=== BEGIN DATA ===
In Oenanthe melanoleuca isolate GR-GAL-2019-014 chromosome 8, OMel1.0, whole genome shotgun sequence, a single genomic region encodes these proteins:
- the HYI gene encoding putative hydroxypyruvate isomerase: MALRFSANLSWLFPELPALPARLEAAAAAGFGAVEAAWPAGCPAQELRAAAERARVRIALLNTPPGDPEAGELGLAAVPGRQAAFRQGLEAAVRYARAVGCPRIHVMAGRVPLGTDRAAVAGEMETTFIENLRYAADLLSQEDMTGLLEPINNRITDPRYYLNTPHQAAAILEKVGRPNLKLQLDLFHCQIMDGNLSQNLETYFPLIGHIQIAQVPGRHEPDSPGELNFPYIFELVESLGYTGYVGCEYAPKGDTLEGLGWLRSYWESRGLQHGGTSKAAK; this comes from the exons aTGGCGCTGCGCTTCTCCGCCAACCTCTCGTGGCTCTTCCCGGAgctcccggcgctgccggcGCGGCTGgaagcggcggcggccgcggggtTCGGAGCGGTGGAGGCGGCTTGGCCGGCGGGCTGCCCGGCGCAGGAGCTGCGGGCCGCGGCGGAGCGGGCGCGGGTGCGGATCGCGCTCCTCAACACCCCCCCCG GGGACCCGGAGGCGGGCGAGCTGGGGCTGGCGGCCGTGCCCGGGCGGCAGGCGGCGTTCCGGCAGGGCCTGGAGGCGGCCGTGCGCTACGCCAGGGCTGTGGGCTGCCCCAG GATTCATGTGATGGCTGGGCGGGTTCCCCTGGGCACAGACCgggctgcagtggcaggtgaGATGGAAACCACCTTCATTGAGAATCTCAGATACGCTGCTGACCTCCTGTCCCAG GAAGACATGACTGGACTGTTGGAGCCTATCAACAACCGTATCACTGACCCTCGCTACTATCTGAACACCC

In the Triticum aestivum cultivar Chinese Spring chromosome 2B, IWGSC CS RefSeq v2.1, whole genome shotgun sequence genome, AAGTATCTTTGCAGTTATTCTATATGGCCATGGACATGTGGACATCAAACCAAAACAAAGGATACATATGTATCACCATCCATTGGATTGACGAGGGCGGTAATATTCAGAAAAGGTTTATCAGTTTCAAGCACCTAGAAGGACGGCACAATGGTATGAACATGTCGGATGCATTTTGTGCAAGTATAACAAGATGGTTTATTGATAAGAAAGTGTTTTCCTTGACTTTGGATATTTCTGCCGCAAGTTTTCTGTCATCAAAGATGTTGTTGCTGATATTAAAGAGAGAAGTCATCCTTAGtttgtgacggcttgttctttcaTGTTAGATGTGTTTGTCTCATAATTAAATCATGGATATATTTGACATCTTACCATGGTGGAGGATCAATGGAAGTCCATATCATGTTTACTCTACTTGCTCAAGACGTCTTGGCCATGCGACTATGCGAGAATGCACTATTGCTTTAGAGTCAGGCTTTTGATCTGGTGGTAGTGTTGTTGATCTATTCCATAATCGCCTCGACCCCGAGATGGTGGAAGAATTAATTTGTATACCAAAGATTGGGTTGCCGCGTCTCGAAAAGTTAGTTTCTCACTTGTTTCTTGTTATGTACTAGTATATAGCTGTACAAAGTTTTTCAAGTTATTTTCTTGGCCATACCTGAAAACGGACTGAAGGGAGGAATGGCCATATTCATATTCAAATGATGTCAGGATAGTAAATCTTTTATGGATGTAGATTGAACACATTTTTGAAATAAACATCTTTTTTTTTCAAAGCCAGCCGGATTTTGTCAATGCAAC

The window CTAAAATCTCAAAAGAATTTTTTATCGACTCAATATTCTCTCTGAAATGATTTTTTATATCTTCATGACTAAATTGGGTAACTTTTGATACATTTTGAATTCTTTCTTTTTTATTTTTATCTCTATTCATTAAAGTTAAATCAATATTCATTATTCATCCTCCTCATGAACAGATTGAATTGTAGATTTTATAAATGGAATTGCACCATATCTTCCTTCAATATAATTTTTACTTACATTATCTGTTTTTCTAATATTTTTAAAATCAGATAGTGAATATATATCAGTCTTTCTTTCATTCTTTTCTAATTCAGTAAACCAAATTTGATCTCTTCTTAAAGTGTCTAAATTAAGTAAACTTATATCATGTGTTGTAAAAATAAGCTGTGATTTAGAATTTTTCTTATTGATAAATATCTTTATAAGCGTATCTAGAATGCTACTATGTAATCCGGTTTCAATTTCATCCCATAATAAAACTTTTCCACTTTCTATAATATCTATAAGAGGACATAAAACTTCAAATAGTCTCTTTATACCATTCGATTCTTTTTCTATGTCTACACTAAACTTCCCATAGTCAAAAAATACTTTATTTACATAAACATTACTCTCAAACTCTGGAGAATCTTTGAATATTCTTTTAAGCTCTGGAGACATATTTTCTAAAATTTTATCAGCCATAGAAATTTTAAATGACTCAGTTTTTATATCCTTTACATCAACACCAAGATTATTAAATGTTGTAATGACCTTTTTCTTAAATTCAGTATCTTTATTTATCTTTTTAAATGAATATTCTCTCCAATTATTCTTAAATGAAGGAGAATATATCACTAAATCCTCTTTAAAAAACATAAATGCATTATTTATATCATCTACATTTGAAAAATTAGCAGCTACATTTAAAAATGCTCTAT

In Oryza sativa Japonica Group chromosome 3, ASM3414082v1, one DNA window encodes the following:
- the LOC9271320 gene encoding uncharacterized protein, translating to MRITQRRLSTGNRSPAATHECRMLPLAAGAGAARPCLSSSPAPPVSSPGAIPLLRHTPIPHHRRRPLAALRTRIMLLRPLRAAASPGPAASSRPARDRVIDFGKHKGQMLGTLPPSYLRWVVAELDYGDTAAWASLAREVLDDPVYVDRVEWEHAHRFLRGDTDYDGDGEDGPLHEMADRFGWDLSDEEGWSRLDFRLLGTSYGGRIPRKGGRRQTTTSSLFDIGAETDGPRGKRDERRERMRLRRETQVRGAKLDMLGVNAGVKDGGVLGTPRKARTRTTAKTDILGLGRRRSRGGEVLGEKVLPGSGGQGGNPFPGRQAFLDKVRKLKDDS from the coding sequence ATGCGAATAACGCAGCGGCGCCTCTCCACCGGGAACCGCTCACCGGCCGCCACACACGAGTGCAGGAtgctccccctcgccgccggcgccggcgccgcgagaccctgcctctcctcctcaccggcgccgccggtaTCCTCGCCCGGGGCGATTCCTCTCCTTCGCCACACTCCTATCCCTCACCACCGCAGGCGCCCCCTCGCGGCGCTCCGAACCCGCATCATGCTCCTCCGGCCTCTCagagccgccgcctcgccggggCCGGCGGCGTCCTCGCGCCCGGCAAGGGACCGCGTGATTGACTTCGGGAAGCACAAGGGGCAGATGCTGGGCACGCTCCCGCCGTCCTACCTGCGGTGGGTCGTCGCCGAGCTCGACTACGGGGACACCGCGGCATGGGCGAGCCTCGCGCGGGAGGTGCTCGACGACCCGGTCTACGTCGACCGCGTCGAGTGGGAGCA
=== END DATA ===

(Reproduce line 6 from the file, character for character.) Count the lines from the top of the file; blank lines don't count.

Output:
- the LOC9271320 gene encoding uncharacterized protein, translating to MRITQRRLSTGNRSPAATHECRMLPLAAGAGAARPCLSSSPAPPVSSPGAIPLLRHTPIPHHRRRPLAALRTRIMLLRPLRAAASPGPAASSRPARDRVIDFGKHKGQMLGTLPPSYLRWVVAELDYGDTAAWASLAREVLDDPVYVDRVEWEHAHRFLRGDTDYDGDGEDGPLHEMADRFGWDLSDEEGWSRLDFRLLGTSYGGRIPRKGGRRQTTTSSLFDIGAETDGPRGKRDERRERMRLRRETQVRGAKLDMLGVNAGVKDGGVLGTPRKARTRTTAKTDILGLGRRRSRGGEVLGEKVLPGSGGQGGNPFPGRQAFLDKVRKLKDDS from the coding sequence ATGCGAATAACGCAGCGGCGCCTCTCCACCGGGAACCGCTCACCGGCCGCCACACACGAGTGCAGGAtgctccccctcgccgccggcgccggcgccgcgagaccctgcctctcctcctcaccggcgccgccggtaTCCTCGCCCGGGGCGATTCCTCTCCTTCGCCACACTCCTATCCCTCACCACCGCAGGCGCCCCCTCGCGGCGCTCCGAACCCGCATCATGCTCCTCCGGCCTCTCagagccgccgcctcgccggggCCGGCGGCGTCCTCGCGCCCGGCAAGGGACCGCGTGATTGACTTCGGGAAGCACAAGGGGCAGATGCTGGGCACGCTCCCGCCGTCCTACCTGCGGTGGGTCGTCGCCGAGCTCGACTACGGGGACACCGCGGCATGGGCGAGCCTCGCGCGGGAGGTGCTCGACGACCCGGTCTACGTCGACCGCGTCGAGTGGGAGCA